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Some notes going into today’s puppet conference at UConn:

PUPPETS 1/1/11

What Soulographie is.

Why puppets.

The series in 500 words.

Soulographie is a set of 17 interlocking plays on various 20th century genocides in which the US was complicit. Key events center on the Tulsa Race Riot of 21, Bosnia, Rwanda, and our persistent genocidal colonialism in Central America.

A note on genocide: it is not mass killing (civil war, spontaneous violence); it is a strategic policy involving the collaborative planning of all elements of society. It’s aim is to purge a group from the vehicle of history – to render a group invisible to memory, and to pollute that group’s own memory of itself, barring them from the fundamental human right to story. Genocide is a cultural enterprise in the service of concentrated power, e.g. capital. A concentration of force distributes killing authority to a population continuous with the targets. The killing is done in theatrical fashion, a scripted and flamboyant way. This guarantees that survivors will find memory repellent and their human inheritance disgusting – this is true both of the targets and the basic labor force of perpetration… The proxy killers deputized by the privileged class will break themselves with self-loathing after the killing’s done, thus deactivating them as a risk to renewed authority. So not everyone is killed – overall, labor is re-domesticated and power is refined. The rich get richer. America, subservient to global capital, is in favor of genocide, except when it needs to dry-clean its costume as moral virgin.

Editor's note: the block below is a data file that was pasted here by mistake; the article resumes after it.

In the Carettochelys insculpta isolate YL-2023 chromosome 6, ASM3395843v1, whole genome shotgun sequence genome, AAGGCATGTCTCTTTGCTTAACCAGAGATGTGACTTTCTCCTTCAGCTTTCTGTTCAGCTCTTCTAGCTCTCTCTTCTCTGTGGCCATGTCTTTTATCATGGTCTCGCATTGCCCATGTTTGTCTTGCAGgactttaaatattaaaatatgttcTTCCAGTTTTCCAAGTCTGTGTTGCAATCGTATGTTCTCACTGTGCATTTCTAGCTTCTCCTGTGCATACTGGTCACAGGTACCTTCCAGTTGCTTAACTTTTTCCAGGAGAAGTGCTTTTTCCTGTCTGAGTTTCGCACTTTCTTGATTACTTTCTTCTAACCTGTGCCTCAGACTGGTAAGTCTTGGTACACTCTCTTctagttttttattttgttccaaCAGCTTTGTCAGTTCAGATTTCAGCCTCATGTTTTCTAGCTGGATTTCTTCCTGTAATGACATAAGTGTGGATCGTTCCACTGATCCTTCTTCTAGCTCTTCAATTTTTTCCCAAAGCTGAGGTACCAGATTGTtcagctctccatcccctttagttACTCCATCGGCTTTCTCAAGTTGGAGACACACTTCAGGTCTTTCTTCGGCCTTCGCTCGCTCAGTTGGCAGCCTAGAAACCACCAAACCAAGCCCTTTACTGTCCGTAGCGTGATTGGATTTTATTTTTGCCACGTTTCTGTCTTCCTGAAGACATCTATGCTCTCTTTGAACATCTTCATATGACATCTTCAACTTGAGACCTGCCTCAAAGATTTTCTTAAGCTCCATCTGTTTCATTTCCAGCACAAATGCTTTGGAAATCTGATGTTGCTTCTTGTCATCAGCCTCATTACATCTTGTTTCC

The Soulographie plays were written over twenty years. About five years in I began to conceive of them as a linked series. I believe genocide needs to be understood on interdisciplinary terms. The evil at the heart of it is indescribable, so one must approach it obliquely and spherically; one describes it by getting as much around it as one can. As a journalist in Rwanda told me: only the language of poetry can be specific in a broken world. I don’t know why I write so much about genocide. I think it is because I was born with broken language, and it suits.